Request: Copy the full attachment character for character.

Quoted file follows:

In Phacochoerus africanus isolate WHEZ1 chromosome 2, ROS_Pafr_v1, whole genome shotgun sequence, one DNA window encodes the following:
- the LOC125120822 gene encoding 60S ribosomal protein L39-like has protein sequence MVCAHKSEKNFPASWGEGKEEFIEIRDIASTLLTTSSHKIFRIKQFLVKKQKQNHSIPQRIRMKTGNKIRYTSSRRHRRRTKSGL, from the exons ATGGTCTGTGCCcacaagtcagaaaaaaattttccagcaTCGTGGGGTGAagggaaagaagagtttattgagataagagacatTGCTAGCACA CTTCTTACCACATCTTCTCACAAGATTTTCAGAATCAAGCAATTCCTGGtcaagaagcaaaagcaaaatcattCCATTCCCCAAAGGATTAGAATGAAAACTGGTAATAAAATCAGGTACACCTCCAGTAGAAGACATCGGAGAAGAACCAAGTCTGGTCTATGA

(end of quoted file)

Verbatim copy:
In Phacochoerus africanus isolate WHEZ1 chromosome 2, ROS_Pafr_v1, whole genome shotgun sequence, one DNA window encodes the following:
- the LOC125120822 gene encoding 60S ribosomal protein L39-like has protein sequence MVCAHKSEKNFPASWGEGKEEFIEIRDIASTLLTTSSHKIFRIKQFLVKKQKQNHSIPQRIRMKTGNKIRYTSSRRHRRRTKSGL, from the exons ATGGTCTGTGCCcacaagtcagaaaaaaattttccagcaTCGTGGGGTGAagggaaagaagagtttattgagataagagacatTGCTAGCACA CTTCTTACCACATCTTCTCACAAGATTTTCAGAATCAAGCAATTCCTGGtcaagaagcaaaagcaaaatcattCCATTCCCCAAAGGATTAGAATGAAAACTGGTAATAAAATCAGGTACACCTCCAGTAGAAGACATCGGAGAAGAACCAAGTCTGGTCTATGA